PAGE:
Most people know the name of bestselling authors, maybe even a major publisher or two, but that’s usually it. With social media engagement on the rise, though, more and more consumers are recognizing that there are people in the industry beyond the author who play important roles in a book’s creation.

@colleenlindsayA great example of an industry professional publicly strutting her stuff is literary agent Colleen Lindsay. Not only does Lindsay keep her own blog, she manages to use Twitter very well, both personally and professionally. In her #askagent sessions, Lindsay and other agents like Elana Roth from Caren Johnson Literary Agency, and Jason Allen Ashlock of Movable Type Literary Group, open up their Twitter feeds to answer questions from publishing hopefuls. The conversation is enormously successful and – while it’s now tacky to talk about numbers, I’m going to anyway – Lindsay has amassed over 18,000 followers, and done so without following over 18,000 people to do it.

“I can always count on a handful of folks who read my Twitter feed to pass the message along at the speed of light,” Lindsay noted in a recent post, “because most writers who have participated in #Askagent want to come back for more!”

We all love what Lindsay and her fellow agents are doing and how they’re using Twitter, helping demystify the industry by putting themselves out there to engage directly with people.

But what if your company isn’t down with having you and their business splashed all across the interwebs, and has policies limiting social media activity?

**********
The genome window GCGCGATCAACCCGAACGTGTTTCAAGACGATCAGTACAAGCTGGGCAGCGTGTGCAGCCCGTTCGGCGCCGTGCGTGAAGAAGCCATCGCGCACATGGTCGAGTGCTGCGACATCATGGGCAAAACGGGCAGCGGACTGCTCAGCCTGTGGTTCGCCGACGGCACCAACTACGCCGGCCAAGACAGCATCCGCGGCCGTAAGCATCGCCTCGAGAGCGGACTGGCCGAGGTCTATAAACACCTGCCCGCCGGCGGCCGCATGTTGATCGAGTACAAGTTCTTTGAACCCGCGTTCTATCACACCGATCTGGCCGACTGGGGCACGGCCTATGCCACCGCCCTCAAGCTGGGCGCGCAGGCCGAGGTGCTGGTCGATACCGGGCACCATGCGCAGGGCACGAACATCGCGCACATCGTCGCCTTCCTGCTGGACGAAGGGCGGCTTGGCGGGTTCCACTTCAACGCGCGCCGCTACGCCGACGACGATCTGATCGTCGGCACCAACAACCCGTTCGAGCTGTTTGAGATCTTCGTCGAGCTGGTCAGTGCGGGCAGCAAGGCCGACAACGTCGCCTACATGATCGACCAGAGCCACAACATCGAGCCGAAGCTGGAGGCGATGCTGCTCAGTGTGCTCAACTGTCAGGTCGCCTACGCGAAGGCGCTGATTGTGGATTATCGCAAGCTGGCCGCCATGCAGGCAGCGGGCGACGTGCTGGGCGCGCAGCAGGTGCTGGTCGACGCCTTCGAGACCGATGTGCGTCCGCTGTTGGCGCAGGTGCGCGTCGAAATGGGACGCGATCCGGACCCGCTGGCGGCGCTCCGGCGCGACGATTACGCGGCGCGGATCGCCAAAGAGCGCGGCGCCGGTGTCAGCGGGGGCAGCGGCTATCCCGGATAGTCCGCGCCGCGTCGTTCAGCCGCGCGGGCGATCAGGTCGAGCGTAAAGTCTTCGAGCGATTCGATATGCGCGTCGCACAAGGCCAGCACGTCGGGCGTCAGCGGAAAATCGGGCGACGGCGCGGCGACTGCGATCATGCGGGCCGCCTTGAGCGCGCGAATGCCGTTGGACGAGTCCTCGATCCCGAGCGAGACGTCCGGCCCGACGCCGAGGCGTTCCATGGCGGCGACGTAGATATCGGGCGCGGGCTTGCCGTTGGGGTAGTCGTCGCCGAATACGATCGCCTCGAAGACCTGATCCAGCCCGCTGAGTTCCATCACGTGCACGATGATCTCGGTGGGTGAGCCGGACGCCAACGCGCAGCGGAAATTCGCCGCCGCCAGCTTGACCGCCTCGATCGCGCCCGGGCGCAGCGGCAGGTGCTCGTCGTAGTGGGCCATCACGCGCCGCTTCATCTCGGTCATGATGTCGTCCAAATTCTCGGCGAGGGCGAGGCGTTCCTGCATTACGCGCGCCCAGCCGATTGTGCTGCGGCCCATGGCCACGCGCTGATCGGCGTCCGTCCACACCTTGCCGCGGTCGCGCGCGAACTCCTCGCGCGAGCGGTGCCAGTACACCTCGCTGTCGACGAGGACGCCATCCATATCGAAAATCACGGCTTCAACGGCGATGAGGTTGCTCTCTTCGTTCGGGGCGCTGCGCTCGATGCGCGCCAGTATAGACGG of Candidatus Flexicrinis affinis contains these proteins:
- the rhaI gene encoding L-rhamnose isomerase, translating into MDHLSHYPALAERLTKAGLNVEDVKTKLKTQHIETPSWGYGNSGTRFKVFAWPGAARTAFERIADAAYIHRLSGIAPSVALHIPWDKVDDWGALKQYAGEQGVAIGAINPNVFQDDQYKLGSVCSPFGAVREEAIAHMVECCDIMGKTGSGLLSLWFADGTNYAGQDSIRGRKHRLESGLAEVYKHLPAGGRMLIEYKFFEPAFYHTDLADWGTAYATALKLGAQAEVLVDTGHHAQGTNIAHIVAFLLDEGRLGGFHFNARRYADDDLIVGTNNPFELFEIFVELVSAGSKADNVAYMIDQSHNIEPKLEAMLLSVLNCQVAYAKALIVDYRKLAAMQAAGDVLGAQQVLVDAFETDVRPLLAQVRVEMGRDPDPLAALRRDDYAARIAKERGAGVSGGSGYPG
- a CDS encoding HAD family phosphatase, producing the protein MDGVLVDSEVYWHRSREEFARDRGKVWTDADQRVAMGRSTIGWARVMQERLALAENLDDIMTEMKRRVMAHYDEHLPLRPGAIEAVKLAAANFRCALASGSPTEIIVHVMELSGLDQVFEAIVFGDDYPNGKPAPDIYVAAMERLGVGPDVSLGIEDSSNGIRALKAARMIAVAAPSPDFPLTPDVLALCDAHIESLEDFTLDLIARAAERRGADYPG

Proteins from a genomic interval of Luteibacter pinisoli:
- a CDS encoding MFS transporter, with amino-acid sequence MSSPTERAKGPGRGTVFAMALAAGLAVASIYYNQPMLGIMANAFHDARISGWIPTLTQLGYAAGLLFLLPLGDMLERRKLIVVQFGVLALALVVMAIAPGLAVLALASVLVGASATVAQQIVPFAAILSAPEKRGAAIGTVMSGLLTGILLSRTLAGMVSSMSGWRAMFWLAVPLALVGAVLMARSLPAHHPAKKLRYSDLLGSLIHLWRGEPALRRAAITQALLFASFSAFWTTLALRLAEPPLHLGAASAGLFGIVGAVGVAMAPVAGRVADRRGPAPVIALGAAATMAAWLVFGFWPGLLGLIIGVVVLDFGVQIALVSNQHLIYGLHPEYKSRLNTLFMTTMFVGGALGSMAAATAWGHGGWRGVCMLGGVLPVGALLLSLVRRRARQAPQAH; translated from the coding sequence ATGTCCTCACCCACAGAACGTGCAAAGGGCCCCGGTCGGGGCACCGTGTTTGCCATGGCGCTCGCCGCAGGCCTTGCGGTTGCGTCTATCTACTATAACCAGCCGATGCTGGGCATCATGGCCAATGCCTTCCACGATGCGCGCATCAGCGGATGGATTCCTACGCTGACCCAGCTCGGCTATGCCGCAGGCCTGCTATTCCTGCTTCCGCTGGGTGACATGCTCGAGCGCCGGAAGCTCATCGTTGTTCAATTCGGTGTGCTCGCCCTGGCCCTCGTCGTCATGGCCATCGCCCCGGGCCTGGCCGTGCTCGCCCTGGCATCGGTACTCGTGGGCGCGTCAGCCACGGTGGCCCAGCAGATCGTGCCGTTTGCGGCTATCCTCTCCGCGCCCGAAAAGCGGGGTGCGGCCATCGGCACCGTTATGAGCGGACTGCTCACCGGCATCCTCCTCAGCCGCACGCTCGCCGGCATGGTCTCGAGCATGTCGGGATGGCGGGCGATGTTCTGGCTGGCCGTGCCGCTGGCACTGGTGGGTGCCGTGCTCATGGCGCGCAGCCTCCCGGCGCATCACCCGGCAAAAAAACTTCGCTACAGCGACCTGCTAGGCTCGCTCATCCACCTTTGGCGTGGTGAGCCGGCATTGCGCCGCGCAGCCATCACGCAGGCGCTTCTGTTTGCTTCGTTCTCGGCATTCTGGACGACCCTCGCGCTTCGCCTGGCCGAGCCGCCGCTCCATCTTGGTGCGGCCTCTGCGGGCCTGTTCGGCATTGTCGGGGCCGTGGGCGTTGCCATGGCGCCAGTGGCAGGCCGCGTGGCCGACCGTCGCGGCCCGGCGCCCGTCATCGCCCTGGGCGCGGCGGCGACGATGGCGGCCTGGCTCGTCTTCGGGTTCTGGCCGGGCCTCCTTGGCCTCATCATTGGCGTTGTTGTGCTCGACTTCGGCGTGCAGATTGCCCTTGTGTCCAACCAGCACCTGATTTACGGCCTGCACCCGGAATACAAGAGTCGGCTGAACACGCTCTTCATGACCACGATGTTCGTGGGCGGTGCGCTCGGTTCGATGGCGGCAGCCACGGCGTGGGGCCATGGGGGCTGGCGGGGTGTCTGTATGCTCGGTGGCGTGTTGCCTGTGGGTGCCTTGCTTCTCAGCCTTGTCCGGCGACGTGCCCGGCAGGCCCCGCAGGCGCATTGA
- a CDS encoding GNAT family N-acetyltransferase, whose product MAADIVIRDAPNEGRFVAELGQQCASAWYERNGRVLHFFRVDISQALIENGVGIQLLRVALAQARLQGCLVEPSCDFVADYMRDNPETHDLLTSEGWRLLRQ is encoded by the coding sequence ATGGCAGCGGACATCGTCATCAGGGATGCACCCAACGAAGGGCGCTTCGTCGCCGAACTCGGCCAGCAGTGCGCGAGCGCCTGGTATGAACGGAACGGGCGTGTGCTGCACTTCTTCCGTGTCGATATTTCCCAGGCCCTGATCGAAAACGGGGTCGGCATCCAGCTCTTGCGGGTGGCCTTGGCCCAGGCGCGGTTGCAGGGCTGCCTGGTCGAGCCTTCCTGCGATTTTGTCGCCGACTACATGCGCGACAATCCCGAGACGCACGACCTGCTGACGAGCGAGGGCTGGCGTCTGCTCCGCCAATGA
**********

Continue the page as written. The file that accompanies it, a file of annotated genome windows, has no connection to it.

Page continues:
DanBlank.com“If you’re waiting for permission, it’s probably too late for you,” said Blank. “You’re already so far behind the curve.”

Maybe it’s a little harsh, but is he right?

“If you don’t think you’re going to get fired, you’re not doing anything interesting,” suggested Ami Greko, Director of Business Development for GetGlue. While that may be true, in this economy people aren’t going to start risking their jobs so they can have a little blog fun.

Instead, maybe it’s about figuring out how you can toe the line while helping move it forward at the same time?

Greko noted that while she was at Macmillan – a “great environment” – no one was doing much of anything online, and while publishers can benefit hugely from having an engagement strategy, it still looks like it’s up to the individual employees to really take advantage.

“If you want to be in the digital space,” she continued, “that’s what you need to do.”

What do you think? Has your blog/Twitter account/Facebook profile helped or hindered your career?

How do you keep your job safe while developing your own social media presence?

Or, do you just throw it all out there and hope for the best?

Marian Schembari digs social media and books. Usually at the same time.

DBW’s Digitize Your Career Forum was the first in-person event since January’s conference. And the goal, according to Director of Programming Guy LeCharles Gonzalez, was to “leave here excited about what you do and with some new ideas how to move forward.” Putting aside the obscene amount of Sterling people in the room, the event was a crowded, noisy and optimistic success. I was surrounded by the most innovative and plugged-in minds in the industry, who I hopelessly follow on Twitter and was finally able to put some faces to the avatars.